When Czechoslovak dissidents produced samizdat literature in the late communist period they did so in large part thanks to the material and financial support of The Charter 77 Foundation. It was run by František Janouch, a Czech émigré who is still mainly based in Sweden. In the second half of a two-part interview with the nuclear scientist, we discussed his relationship with Václav Havel, the Velvet Revolution and the work of the Charter 77 Foundation today. But first I asked Mr. Janouch, now 85, how the organisation had managed to get printers and other technical equipment into communist Czechoslovakia
Thanks to the CIA, the Cold War's so-called “free market of ideas” was hardly free. Butweaponizing ideas is a tricky business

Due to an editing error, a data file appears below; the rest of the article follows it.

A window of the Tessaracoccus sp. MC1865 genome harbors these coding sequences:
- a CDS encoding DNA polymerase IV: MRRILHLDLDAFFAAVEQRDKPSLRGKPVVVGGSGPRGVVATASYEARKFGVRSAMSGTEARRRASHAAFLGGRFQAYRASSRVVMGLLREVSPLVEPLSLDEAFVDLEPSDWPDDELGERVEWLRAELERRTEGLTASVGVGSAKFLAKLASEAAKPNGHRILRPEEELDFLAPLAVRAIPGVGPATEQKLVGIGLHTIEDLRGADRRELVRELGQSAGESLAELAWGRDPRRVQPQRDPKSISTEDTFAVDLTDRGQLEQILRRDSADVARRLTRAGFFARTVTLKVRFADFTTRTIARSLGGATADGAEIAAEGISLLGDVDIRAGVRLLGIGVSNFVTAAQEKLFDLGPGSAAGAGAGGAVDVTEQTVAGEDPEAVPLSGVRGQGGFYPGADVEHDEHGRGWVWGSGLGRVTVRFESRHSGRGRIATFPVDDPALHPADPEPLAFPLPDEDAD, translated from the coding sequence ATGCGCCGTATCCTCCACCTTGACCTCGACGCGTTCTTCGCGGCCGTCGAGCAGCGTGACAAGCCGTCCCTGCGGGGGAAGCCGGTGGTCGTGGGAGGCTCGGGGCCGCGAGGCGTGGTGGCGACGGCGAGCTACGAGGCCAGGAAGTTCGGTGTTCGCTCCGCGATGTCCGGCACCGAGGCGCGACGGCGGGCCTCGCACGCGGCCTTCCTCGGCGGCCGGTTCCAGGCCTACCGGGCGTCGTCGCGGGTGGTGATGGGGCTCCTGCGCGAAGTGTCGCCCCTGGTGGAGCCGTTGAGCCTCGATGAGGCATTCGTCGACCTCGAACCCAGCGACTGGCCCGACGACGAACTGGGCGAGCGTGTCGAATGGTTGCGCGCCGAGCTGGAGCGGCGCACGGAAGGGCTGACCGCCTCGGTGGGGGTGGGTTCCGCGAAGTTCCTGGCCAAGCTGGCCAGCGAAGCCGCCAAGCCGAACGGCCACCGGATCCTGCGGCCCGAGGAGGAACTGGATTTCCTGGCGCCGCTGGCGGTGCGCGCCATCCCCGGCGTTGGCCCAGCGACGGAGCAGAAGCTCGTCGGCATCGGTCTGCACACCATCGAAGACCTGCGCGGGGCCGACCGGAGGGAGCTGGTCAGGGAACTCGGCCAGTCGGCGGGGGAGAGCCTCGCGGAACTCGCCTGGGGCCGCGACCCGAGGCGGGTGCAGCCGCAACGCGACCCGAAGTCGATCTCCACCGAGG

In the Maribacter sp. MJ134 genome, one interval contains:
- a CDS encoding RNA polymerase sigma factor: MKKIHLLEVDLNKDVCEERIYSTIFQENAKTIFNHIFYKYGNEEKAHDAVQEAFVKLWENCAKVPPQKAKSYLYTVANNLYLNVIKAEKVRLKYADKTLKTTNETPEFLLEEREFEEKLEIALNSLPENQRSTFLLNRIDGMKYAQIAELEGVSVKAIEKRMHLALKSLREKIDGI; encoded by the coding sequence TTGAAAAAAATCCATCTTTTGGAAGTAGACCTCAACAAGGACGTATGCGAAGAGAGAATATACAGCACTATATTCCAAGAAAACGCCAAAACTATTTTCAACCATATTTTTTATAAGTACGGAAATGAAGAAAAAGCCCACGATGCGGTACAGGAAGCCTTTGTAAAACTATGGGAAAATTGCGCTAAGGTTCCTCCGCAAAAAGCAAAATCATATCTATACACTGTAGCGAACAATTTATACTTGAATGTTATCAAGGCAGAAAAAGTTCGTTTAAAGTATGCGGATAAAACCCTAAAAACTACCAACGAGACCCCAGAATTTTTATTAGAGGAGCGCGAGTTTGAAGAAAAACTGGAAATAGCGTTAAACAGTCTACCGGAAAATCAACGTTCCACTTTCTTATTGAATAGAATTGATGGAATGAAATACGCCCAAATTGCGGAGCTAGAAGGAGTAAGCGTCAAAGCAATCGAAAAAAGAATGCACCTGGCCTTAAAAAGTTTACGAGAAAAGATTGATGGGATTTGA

Lasch’s The Revolt of the Elites and the Betrayal of Democracy, first published in 1994 shortly after his death, is a forgotten classic. Lasch was well ahead of his time in foreseeing how the rise of technocratic, transnational elites would dissolve the social contract that in the postwar era had kept the interests of haves and have nots at least loosely aligned and lubricated a considerable degree of wealth transfer from the former to the latter, which in turn would lead to socio-economic polarization.
Lasch called for a politics based on “the nurture of the soil against the exploitation of resources, the family against the factory, the romantic vision of the individual against the technological vision, [and] localism over democratic centralism.” Nearly a half-century later, as a place to begin, his prescription remains apt.